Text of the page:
Clearly you can see when you view through the ABS sensor hole, the seal is nowhere near the ABS ring.


This picture was taken after the bearings were changed and the the first seal failed. the retainers were setup using messurements from the FSM 122.2mm +-1mm. I found it needs to be 124mm with the retainer flipped.
That bearing looks just like mine did before replacement. There were bubbles on the side where the plastic had began to boil.

What concerns me is all of this talk about the seal (in others threads all over online not just this one) when in reality a bearing like the one pictured could have enough play to wear the seals out at an accelerated rate. I hope other people are not overlooking this, good to see you replaced your bearing. Any bearing that has been exposed to a lot of gear oil may have easily had all of its grease flushed right out. The very small amount of gear oil left in the bearing can not take the heat like a grease could so he bearing develops play or slop...and so the never ending seal replacement cycle begins if the bearing is never replaced.
 

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Discussion Starter #12
For the people who may want to tackle this DIY and are not sure what the grease test is, here is a picture another forum member provided to me (since I forgot to take this picture when doing mine). Mark tells me he left 3mm of the polished ring inboard of the retainer and once installed, using grease on the retainer and spinning it a few times, it will leave a foot print of where the seal lip is positioned. Note, the bevel is outboard and the retainer shows the seal riding in the center of the retainer.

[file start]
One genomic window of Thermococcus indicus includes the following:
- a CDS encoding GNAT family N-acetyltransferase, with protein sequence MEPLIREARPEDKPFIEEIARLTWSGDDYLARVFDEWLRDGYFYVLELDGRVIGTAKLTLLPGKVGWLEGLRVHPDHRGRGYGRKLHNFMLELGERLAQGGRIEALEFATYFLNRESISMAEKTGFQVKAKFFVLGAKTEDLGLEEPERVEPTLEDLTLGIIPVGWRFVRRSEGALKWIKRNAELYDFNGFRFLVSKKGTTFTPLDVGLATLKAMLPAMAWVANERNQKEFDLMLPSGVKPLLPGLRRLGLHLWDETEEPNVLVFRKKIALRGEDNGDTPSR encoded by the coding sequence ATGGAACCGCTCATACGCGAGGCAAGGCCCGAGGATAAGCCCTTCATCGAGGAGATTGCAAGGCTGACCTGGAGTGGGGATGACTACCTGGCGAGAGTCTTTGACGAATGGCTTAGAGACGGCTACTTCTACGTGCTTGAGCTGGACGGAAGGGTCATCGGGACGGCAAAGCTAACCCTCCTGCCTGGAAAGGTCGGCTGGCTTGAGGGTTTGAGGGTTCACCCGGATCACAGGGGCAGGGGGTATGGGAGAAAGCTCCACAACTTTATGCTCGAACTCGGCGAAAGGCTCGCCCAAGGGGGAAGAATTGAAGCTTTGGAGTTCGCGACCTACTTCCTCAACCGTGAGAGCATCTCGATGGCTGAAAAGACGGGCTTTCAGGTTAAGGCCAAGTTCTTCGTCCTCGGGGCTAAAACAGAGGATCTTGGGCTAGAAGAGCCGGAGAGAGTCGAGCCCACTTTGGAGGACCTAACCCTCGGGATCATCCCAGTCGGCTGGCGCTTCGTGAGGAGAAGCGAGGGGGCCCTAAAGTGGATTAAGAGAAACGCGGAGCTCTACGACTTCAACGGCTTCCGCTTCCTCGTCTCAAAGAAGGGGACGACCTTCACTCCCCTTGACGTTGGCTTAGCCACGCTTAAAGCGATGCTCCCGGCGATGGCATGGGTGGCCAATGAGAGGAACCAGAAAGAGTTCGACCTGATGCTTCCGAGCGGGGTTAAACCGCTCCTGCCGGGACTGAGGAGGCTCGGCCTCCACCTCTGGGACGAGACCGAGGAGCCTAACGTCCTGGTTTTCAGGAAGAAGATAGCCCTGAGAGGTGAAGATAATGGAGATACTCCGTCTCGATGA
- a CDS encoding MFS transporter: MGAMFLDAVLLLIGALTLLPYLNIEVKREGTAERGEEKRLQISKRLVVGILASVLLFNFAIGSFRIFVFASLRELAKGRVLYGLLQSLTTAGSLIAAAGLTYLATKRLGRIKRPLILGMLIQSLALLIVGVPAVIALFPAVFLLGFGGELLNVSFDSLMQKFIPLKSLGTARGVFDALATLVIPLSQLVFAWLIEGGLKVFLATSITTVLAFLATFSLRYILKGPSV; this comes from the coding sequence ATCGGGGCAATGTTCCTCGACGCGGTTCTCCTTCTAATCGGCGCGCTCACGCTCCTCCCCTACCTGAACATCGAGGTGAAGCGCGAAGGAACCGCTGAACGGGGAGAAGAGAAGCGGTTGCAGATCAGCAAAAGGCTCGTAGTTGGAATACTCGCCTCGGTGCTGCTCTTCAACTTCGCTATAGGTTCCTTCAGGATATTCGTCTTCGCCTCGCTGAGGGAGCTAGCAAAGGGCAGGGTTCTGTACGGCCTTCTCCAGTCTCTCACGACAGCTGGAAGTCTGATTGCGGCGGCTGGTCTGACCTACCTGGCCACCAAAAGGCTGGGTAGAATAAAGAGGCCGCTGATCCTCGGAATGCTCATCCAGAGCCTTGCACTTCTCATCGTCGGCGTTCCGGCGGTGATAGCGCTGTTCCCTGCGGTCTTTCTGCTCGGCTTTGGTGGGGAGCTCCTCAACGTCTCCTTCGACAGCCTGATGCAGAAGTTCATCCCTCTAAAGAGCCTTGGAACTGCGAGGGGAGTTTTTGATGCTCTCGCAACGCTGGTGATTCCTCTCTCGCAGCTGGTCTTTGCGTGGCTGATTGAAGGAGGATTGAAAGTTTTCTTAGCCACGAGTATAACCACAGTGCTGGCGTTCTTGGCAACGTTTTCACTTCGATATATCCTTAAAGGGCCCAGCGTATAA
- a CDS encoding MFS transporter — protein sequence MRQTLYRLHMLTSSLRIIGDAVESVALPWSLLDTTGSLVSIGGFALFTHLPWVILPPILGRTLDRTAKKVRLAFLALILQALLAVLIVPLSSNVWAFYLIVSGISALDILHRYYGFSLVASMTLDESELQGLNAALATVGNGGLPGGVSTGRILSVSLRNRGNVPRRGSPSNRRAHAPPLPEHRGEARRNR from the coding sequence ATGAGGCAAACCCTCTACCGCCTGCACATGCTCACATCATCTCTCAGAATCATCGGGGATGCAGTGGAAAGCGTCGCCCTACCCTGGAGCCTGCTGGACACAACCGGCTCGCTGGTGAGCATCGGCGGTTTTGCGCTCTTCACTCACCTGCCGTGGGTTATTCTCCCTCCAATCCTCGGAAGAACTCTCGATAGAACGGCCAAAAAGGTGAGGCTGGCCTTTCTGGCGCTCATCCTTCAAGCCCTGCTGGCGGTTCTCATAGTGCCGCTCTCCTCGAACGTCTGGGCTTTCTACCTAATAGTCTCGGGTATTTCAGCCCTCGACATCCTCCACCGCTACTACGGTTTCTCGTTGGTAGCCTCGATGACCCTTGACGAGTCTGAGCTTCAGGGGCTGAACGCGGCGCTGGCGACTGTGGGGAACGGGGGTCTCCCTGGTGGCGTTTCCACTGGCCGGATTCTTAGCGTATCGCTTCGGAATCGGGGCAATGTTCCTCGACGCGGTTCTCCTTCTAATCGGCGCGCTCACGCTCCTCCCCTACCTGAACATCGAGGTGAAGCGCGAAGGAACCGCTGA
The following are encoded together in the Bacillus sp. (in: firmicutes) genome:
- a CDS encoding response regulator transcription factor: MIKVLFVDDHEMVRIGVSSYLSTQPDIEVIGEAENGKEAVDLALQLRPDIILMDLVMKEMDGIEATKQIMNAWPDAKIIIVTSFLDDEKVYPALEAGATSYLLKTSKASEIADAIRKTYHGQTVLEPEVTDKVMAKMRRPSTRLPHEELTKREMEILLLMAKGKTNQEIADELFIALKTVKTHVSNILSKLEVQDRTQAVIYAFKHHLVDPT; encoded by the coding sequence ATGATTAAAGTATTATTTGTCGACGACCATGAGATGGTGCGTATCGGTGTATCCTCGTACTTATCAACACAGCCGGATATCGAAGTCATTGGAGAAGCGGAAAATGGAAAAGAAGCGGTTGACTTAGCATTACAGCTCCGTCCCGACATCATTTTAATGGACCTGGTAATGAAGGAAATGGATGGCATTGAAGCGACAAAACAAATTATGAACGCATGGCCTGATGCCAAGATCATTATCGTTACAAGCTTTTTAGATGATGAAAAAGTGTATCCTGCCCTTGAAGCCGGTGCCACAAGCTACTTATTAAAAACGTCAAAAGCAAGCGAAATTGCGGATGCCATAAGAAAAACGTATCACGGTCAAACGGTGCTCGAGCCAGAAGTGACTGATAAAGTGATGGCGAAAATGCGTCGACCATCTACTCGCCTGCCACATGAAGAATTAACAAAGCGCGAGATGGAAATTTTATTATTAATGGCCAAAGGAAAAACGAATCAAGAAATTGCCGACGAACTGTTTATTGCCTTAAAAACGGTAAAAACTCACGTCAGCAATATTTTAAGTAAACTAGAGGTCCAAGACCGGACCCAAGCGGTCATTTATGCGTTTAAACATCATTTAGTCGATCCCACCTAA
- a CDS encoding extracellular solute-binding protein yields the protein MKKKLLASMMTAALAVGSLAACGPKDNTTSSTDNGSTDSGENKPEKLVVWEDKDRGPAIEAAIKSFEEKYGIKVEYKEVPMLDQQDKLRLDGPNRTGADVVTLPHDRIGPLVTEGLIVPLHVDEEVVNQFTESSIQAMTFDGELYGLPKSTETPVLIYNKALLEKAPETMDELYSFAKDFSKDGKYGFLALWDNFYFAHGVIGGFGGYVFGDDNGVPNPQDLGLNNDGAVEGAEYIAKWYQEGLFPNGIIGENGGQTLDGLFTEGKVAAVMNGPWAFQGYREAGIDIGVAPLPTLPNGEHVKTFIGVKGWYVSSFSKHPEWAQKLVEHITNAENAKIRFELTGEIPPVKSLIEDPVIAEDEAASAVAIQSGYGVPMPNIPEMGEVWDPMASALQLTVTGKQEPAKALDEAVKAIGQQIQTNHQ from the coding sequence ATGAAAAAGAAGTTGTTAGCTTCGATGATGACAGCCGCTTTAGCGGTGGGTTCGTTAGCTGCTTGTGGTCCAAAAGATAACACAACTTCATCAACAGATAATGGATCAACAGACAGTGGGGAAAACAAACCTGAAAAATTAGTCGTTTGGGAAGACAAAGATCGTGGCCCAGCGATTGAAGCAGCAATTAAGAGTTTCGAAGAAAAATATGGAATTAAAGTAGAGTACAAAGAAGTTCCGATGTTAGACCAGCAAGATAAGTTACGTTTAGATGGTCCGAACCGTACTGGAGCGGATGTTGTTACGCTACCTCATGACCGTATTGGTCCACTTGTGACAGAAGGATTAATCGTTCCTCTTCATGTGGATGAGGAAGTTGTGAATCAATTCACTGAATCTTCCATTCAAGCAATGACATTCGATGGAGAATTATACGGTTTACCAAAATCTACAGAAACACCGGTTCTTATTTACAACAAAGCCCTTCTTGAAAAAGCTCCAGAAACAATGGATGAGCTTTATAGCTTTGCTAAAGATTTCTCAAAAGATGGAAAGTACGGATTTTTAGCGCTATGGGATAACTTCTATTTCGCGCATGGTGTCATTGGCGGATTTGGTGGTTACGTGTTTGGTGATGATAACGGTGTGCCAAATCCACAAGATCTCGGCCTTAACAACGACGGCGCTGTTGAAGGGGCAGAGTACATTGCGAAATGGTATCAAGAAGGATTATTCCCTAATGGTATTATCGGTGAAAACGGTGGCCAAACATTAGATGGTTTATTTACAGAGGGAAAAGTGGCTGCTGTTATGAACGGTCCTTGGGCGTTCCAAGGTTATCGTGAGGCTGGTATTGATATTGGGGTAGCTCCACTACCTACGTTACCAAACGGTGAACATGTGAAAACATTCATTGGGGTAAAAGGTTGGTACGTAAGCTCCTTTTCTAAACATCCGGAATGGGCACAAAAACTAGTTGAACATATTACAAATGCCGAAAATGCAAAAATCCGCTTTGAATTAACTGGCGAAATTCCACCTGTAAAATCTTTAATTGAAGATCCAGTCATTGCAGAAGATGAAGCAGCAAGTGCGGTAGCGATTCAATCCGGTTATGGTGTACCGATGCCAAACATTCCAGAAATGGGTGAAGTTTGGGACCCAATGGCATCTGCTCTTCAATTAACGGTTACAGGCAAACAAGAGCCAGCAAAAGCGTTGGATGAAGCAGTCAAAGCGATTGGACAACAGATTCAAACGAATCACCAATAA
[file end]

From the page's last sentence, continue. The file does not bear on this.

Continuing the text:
*When you take your parts to a machine shop, consider printing this picture and bring it with you.
 

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nice info, but if I recall there is a specific distance the ABS sensor and spacer are to be pressed onto the axle, can't remember offhand, but I know when I changed out my axles I had to keep measuring the distance til it was within specs when I pressed them on.
 

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Discussion Starter #14
nice info, but if I recall there is a specific distance the ABS sensor and spacer are to be pressed onto the axle, can't remember offhand, but I know when I changed out my axles I had to keep measuring the distance til it was within specs when I pressed them on.
The measurement is/was 122.2mm +/- 1mm. If you follow the FSM (which was written for the older, original seal) It's way off and and puts the contact point not on the retainer surface, but on the large bevel. It is guarranteed to leak again. Which is why I have posted this discussion.
 

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Ahhh, glad I have non-ABS and Marlin seals, no problems...

Good write up though.
 

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So I have a 2001, but I have ABS/e locker. Does this affect me or not?
 

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I have a 02 tacoma with abs, 150,000 mi. and no leaky axle seals, knock on wood. I actually wasn't even aware that this was a problem.